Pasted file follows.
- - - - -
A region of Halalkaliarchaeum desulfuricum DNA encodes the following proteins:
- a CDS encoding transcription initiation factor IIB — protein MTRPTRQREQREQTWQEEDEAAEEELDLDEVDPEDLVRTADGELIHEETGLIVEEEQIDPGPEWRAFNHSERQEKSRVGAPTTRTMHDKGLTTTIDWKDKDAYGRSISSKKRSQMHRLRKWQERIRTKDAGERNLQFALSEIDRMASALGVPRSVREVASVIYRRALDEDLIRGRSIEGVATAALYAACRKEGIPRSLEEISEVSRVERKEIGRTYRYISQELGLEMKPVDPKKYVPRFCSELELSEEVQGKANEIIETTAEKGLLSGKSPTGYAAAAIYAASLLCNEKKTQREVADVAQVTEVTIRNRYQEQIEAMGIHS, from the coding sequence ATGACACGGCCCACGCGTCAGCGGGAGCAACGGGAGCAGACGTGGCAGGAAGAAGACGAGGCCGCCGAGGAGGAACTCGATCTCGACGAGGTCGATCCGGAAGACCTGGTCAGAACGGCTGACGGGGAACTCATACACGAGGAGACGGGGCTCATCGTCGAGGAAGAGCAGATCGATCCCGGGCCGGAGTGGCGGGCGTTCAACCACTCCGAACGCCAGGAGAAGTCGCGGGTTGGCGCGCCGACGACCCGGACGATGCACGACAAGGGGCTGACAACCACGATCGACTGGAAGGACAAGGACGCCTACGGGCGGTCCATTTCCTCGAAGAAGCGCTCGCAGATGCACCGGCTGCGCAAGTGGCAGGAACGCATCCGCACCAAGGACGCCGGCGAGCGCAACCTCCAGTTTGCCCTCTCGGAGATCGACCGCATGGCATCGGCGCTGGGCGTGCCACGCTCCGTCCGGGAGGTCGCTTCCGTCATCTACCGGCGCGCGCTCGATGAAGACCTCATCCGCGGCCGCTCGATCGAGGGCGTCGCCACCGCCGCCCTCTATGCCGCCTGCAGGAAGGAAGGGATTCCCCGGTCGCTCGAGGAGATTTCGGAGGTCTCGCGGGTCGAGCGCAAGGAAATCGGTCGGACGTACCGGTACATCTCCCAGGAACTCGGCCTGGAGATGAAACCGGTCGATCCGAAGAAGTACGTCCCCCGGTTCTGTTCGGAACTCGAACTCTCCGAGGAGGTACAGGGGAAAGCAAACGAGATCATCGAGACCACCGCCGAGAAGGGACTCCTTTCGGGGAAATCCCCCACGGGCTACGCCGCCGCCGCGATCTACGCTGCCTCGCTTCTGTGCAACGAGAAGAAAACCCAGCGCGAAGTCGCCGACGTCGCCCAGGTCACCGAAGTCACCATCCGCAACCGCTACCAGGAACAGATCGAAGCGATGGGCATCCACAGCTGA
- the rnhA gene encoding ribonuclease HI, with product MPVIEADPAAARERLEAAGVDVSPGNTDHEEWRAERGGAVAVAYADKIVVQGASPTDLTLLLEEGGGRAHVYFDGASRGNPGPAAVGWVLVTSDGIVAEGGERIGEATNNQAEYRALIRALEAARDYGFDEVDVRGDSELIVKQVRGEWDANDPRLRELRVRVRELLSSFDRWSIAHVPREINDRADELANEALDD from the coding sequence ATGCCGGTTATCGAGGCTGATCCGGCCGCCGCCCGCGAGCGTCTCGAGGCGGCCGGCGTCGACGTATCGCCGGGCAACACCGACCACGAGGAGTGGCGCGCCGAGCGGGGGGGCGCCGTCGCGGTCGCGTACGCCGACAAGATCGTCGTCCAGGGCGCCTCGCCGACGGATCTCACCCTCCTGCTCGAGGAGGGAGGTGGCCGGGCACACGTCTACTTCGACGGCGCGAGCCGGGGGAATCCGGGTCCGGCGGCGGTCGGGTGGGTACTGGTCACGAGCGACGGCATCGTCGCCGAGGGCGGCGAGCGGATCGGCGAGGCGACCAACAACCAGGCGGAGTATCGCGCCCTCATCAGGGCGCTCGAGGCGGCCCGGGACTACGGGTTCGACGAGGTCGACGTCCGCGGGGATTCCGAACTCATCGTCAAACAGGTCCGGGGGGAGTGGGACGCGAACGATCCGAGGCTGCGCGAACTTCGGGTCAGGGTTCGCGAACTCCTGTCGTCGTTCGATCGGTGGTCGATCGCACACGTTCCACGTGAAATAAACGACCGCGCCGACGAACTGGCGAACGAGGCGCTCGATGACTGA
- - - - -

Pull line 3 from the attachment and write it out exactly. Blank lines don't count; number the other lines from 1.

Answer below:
- the rnhA gene encoding ribonuclease HI, with product MPVIEADPAAARERLEAAGVDVSPGNTDHEEWRAERGGAVAVAYADKIVVQGASPTDLTLLLEEGGGRAHVYFDGASRGNPGPAAVGWVLVTSDGIVAEGGERIGEATNNQAEYRALIRALEAARDYGFDEVDVRGDSELIVKQVRGEWDANDPRLRELRVRVRELLSSFDRWSIAHVPREINDRADELANEALDD from the coding sequence ATGCCGGTTATCGAGGCTGATCCGGCCGCCGCCCGCGAGCGTCTCGAGGCGGCCGGCGTCGACGTATCGCCGGGCAACACCGACCACGAGGAGTGGCGCGCCGAGCGGGGGGGCGCCGTCGCGGTCGCGTACGCCGACAAGATCGTCGTCCAGGGCGCCTCGCCGACGGATCTCACCCTCCTGCTCGAGGAGGGAGGTGGCCGGGCACACGTCTACTTCGACGGCGCGAGCCGGGGGAATCCGGGTCCGGCGGCGGTCGGGTGGGTACTGGTCACGAGCGACGGCATCGTCGCCGAGGGCGGCGAGCGGATCGGCGAGGCGACCAACAACCAGGCGGAGTATCGCGCCCTCATCAGGGCGCTCGAGGCGGCCCGGGACTACGGGTTCGACGAGGTCGACGTCCGCGGGGATTCCGAACTCATCGTCAAACAGGTCCGGGGGGAGTGGGACGCGAACGATCCGAGGCTGCGCGAACTTCGGGTCAGGGTTCGCGAACTCCTGTCGTCGTTCGATCGGTGGTCGATCGCACACGTTCCACGTGAAATAAACGACCGCGCCGACGAACTGGCGAACGAGGCGCTCGATGACTGA